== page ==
Example projects 231 project 1 hello world light a

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Unformatted text preview: ter Using the Analog-to-Digital Converter • Project 4: Digital Clock Using Timer1 • Project 5: Brushed DC Speed Control with Optical Encoder Feedback • Project 6: Brushed DC Speed Control with Back EMF Feedback • Project 7: Stepper Motor Control; Single Stepping, Half Stepping and Microstepping • Project 8: PC Interface Using the USART PIC16F690 Project: • Project 9: Brushed DC Motor Control Using the ECCP DS51557B-page 20 © 2005 Microchip Technology Inc. Example Projects 2.3.1 Project 1: Hello World (Light a LED) When learning to use a new computer language, the first practical lesson traditionally instructs the user how to print “Hello World” on the screen. Staying with tradition, this project will make your PICDEM Mechatronics Demo Board say “Hello World” in the most practical way a microcontroller can – lighting a LED. Objectives 1. Use the PIC16F917 to read a tactile switch input. 2. Implement switch debouncing. 3. Toggle a LED when a switch is pushed. Applicable Technical Documents PICkit 1™ Flash Starter Kit User’s Guide (DS40051): Exercise 2 Jumper Configuration • RD7 (J10) to D0 (J14) • RA0 (J13) to SW2 (J4) FIGURE 2-2: PROJECT 1: JUMPER DIAGRAM FIGURE 2-3: PROJECT 1: SCHEMATIC VDD VDD PIC16F917 11/32 R4 10 kΩ SW2 R5 1 kΩ VDD RD7 2 RA0 12/31 VSS © 2005 Microchip Technology Inc. 30 R36 270 Ω D0 DS51557B-page 21 PICDEMTM Mechatronics Demo Board User’s Guide Instructions Pressing SW2 toggles LED (D0) on and off. Discussion Switch debouncing is done to ensure that mechanical contact chatter in the switch is not mistaken for more than one button push. Debouncing also ensures that for every one press of the button, only one function is executed. In this project that function is toggling a LED. Note: DS51557B-page 22 See Section 2.2 “Loading Projects in MPLAB® IDE” for the location of the source files for this project and all subsequent projects. © 2005 Microchip Technology Inc. Example Projects 2.3.2 Project 2: Dusk Indicator Using the Voltage Comparator If you have yard lights or a porch light at home that automatically turns on at dusk then you are familiar with the application we will create in this project. The comparator on the PIC16F917 will be used to compare the voltage level from the potentiometer to the voltage level out from the light sensor. When the intensity of the light to the sensor is reduced below the trip point set by the potentiometer, the LED will turn on. Objectives 1. Use the internal analog comparator module. 2. Implement software hysteresis to stabilize the comparator output. Applicable Technical Documents PICmicro® Comparator Tips ‘n Tricks (DS41215) Jumper Configuration • C1- (J13) to LIGHT (J4) • C1+ (J13) to POT1 (J4) • RD7 (J10) to D0 (J14) FIGURE 2-4: © 2005 Microchip Technology Inc. PROJECT 2: JUMPER DIAGRAM DS51557B-page 23 PICDEMTM Mechatronics Demo Board User’s Guide FIGURE 2-5: PROJECT 2: SCHEMATIC VDD PIC16F917 VDD 11/32 Light Sensor C24 0.1 μF 6 VDD 4 VBAT 7 GND R31 1 kΩ VDD 2 C1- RD7 30 TSL251RD 5 C1+ VDD POT1 10 kΩ VSS 12/31 R36 270 Ω D0 R10 1 kΩ Instructions Provide a light source for the light sensor and set Potentiometer 1 to the desired trip point. Block the light source and LED1 should turn on. Experiment with the set point and the amount to which you block the light from the sensor. Move your hand slowly in front of the sensor and note that the LED does not flicker. This demonstrates how software hysteresis prevents the output of the comparator from chattering near the trip point. Discussion Comparators are found in many PIC microcontrollers due to the versatility and low cost they offer the user. As you can see, the comparator is one of the more easily used peripherals. Refer to the Comparator Tips ‘n Tricks pamphlet included on the CD in this kit for more information on comparators. DS51557B-page 24 © 2005 Microchip Technology Inc. Example Projects 2.3.3 Project 3: Thermometer Using the Analog-to-Digital Converter This project shows how to read an analog temperature sensor and display the temperature on a LCD. The Analog-to-Digital Converter module is used to read the analog voltage output from the temperature sensor. Then, the resulting value is converted into degrees Celsius and displayed. Objectives 1. Use the Analog-to-Digital Converter module on the PIC16F917 to read the analog voltage output of the TC1047A temperature sensor. 2. Gain knowledge about the LCD module and using the LCD module worksheet. Applicable Technical Documents Precision Temperature-to-Voltage Converter (TC1047/A) Data Sheet (DS21498) Jumper Configuration • AN0 (J13) to TEMP (J4) FIGURE 2-6: PROJECT 3: JUMPER DIAGRAM FIGURE 2-7: PROJECT 3: SCHEMATIC VDD VDD PIC16F917 Temp. Sensor C24 0.1 μF 1 VDD 3 Out 2 VSS TC1047A LCD1 11/32 VDD R19 1 kΩ COMX Common pins SEGX Segment pins 2 AN0 C28 0.1 μF 12/31 VSS VIM-332-DP © 2005 Microchip Technology Inc. DS51557B-page 25 PICDEMTM Mechatronics Demo Board User’s Guide Instructions The LCD displays a temperature reading in degrees Celsius. Breathe on the temperature sensor or introduce another heat source. The displayed temperature should rise. Move the jumper wire from the temperature sensor to...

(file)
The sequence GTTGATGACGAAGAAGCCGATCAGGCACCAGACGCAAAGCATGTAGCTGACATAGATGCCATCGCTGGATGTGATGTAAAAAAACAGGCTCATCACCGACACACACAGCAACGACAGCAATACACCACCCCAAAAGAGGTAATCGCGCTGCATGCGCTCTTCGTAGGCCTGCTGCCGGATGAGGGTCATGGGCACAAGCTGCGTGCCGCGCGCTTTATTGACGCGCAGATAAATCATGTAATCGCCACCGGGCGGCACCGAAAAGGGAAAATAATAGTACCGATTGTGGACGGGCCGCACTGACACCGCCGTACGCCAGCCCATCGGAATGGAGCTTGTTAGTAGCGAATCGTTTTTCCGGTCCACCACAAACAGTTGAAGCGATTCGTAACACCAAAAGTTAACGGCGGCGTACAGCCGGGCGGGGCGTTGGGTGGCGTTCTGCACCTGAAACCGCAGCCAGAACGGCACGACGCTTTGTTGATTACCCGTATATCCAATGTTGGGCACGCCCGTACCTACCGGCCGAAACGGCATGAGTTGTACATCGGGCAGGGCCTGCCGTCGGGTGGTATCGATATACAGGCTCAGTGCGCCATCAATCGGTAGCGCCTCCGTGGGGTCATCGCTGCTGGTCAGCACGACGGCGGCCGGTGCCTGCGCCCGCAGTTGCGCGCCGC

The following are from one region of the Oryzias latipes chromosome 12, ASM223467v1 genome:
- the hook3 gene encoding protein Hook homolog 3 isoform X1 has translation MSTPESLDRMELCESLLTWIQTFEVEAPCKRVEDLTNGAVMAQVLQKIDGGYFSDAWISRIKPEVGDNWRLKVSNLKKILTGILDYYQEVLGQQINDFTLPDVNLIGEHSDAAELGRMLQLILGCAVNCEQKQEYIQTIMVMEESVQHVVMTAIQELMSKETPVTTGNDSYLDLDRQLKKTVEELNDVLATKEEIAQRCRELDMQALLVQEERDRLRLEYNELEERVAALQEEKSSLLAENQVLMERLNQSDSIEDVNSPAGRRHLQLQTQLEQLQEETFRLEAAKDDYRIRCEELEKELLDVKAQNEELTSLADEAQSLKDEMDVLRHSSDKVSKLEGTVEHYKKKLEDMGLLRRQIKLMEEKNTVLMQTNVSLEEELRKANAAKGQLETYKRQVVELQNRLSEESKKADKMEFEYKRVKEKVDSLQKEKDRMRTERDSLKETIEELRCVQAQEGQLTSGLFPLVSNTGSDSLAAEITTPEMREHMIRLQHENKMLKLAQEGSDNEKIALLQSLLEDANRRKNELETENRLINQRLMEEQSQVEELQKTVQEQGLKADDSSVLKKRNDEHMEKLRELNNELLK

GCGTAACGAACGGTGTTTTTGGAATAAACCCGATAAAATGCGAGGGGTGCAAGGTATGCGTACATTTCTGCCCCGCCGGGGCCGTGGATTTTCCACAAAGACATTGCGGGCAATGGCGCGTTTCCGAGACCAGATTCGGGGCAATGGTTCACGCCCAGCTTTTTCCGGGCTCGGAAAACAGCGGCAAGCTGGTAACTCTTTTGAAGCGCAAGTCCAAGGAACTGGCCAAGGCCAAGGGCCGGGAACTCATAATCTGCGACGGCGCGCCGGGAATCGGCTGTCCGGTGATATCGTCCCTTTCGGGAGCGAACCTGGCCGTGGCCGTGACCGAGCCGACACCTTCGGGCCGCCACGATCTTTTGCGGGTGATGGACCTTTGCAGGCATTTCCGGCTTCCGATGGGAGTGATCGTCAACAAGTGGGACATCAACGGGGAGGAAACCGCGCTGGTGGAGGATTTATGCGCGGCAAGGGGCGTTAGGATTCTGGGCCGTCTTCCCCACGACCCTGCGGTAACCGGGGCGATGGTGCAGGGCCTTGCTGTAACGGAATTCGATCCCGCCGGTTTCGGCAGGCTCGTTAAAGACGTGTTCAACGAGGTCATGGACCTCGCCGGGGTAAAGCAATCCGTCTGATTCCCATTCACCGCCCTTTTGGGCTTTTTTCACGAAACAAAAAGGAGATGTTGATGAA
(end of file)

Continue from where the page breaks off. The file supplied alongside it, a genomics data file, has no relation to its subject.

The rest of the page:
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This note was uploaded on 01/29/2014 for the course AA AA taught by Professor Aa during the Winter '10 term at ENS Cachan.

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